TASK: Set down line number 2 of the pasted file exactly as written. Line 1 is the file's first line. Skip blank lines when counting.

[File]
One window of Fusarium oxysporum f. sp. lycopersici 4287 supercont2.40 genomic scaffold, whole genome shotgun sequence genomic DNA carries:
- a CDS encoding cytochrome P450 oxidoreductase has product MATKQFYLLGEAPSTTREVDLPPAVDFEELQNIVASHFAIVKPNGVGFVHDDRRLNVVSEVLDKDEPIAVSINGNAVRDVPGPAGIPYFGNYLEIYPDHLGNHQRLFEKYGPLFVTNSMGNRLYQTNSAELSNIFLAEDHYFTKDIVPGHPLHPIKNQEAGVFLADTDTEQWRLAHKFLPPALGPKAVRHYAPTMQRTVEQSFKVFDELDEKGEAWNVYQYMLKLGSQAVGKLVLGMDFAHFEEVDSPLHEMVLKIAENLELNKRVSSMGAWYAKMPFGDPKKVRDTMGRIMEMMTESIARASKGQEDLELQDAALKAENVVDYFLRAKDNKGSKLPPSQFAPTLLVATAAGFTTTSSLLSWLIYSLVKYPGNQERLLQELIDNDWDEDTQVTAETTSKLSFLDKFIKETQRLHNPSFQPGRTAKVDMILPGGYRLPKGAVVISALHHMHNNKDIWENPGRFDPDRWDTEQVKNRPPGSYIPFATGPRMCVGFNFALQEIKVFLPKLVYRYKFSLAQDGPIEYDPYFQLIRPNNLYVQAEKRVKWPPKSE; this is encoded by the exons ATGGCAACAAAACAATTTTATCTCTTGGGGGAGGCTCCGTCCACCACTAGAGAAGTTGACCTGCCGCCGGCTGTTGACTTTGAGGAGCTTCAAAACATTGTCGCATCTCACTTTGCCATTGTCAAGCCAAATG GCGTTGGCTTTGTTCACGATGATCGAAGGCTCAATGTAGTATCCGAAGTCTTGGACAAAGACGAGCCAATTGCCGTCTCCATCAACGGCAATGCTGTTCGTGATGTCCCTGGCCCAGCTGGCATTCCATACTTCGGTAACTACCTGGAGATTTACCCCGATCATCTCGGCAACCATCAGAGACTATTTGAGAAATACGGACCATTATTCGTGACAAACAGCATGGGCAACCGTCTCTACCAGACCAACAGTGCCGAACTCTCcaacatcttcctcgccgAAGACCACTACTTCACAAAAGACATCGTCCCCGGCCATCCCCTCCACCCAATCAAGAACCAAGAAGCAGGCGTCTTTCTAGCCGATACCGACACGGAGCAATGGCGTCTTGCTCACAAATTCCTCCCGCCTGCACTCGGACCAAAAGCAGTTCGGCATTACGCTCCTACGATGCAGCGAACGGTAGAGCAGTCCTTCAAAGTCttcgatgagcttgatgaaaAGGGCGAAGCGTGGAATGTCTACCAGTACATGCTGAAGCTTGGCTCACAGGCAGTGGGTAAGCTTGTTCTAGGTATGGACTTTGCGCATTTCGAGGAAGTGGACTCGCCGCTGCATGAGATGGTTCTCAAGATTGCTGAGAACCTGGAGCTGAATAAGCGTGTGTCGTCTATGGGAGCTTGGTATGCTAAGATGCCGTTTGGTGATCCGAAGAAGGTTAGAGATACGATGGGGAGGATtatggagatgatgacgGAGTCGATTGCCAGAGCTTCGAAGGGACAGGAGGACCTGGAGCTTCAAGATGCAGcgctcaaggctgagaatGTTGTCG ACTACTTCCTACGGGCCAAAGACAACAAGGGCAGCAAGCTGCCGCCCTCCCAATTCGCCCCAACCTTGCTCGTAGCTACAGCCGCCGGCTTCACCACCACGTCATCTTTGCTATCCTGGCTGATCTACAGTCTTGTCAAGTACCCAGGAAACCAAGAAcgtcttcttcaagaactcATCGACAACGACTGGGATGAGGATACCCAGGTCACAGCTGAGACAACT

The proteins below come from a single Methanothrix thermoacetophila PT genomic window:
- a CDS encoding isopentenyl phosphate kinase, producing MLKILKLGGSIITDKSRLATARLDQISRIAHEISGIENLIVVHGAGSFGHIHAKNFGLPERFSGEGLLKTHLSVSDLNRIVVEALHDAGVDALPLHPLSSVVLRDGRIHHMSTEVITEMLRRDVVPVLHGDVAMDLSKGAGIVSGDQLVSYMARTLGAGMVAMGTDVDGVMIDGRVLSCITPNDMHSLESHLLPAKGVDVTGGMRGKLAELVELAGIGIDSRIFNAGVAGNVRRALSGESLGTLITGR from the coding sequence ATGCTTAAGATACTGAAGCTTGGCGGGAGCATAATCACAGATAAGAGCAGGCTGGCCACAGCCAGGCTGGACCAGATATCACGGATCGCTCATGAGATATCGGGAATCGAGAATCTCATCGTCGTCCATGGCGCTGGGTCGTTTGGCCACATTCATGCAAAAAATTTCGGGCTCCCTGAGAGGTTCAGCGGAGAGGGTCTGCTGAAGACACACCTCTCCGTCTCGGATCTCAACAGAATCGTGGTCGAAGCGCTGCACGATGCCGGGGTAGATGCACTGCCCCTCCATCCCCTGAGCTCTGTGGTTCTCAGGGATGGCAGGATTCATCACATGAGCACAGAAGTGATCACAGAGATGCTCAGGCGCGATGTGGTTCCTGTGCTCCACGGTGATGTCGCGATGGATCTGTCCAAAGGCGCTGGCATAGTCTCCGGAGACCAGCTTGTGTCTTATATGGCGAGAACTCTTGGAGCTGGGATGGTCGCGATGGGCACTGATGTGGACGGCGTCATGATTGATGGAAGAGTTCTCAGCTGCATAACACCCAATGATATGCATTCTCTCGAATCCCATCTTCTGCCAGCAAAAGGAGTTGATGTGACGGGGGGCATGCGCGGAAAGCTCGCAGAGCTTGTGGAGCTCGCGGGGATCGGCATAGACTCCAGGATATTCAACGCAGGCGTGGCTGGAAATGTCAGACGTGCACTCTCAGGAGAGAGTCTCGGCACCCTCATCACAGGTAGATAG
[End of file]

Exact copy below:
- a CDS encoding cytochrome P450 oxidoreductase has product MATKQFYLLGEAPSTTREVDLPPAVDFEELQNIVASHFAIVKPNGVGFVHDDRRLNVVSEVLDKDEPIAVSINGNAVRDVPGPAGIPYFGNYLEIYPDHLGNHQRLFEKYGPLFVTNSMGNRLYQTNSAELSNIFLAEDHYFTKDIVPGHPLHPIKNQEAGVFLADTDTEQWRLAHKFLPPALGPKAVRHYAPTMQRTVEQSFKVFDELDEKGEAWNVYQYMLKLGSQAVGKLVLGMDFAHFEEVDSPLHEMVLKIAENLELNKRVSSMGAWYAKMPFGDPKKVRDTMGRIMEMMTESIARASKGQEDLELQDAALKAENVVDYFLRAKDNKGSKLPPSQFAPTLLVATAAGFTTTSSLLSWLIYSLVKYPGNQERLLQELIDNDWDEDTQVTAETTSKLSFLDKFIKETQRLHNPSFQPGRTAKVDMILPGGYRLPKGAVVISALHHMHNNKDIWENPGRFDPDRWDTEQVKNRPPGSYIPFATGPRMCVGFNFALQEIKVFLPKLVYRYKFSLAQDGPIEYDPYFQLIRPNNLYVQAEKRVKWPPKSE; this is encoded by the exons ATGGCAACAAAACAATTTTATCTCTTGGGGGAGGCTCCGTCCACCACTAGAGAAGTTGACCTGCCGCCGGCTGTTGACTTTGAGGAGCTTCAAAACATTGTCGCATCTCACTTTGCCATTGTCAAGCCAAATG GCGTTGGCTTTGTTCACGATGATCGAAGGCTCAATGTAGTATCCGAAGTCTTGGACAAAGACGAGCCAATTGCCGTCTCCATCAACGGCAATGCTGTTCGTGATGTCCCTGGCCCAGCTGGCATTCCATACTTCGGTAACTACCTGGAGATTTACCCCGATCATCTCGGCAACCATCAGAGACTATTTGAGAAATACGGACCATTATTCGTGACAAACAGCATGGGCAACCGTCTCTACCAGACCAACAGTGCCGAACTCTCcaacatcttcctcgccgAAGACCACTACTTCACAAAAGACATCGTCCCCGGCCATCCCCTCCACCCAATCAAGAACCAAGAAGCAGGCGTCTTTCTAGCCGATACCGACACGGAGCAATGGCGTCTTGCTCACAAATTCCTCCCGCCTGCACTCGGACCAAAAGCAGTTCGGCATTACGCTCCTACGATGCAGCGAACGGTAGAGCAGTCCTTCAAAGTCttcgatgagcttgatgaaaAGGGCGAAGCGTGGAATGTCTACCAGTACATGCTGAAGCTTGGCTCACAGGCAGTGGGTAAGCTTGTTCTAGGTATGGACTTTGCGCATTTCGAGGAAGTGGACTCGCCGCTGCATGAGATGGTTCTCAAGATTGCTGAGAACCTGGAGCTGAATAAGCGTGTGTCGTCTATGGGAGCTTGGTATGCTAAGATGCCGTTTGGTGATCCGAAGAAGGTTAGAGATACGATGGGGAGGATtatggagatgatgacgGAGTCGATTGCCAGAGCTTCGAAGGGACAGGAGGACCTGGAGCTTCAAGATGCAGcgctcaaggctgagaatGTTGTCG ACTACTTCCTACGGGCCAAAGACAACAAGGGCAGCAAGCTGCCGCCCTCCCAATTCGCCCCAACCTTGCTCGTAGCTACAGCCGCCGGCTTCACCACCACGTCATCTTTGCTATCCTGGCTGATCTACAGTCTTGTCAAGTACCCAGGAAACCAAGAAcgtcttcttcaagaactcATCGACAACGACTGGGATGAGGATACCCAGGTCACAGCTGAGACAACT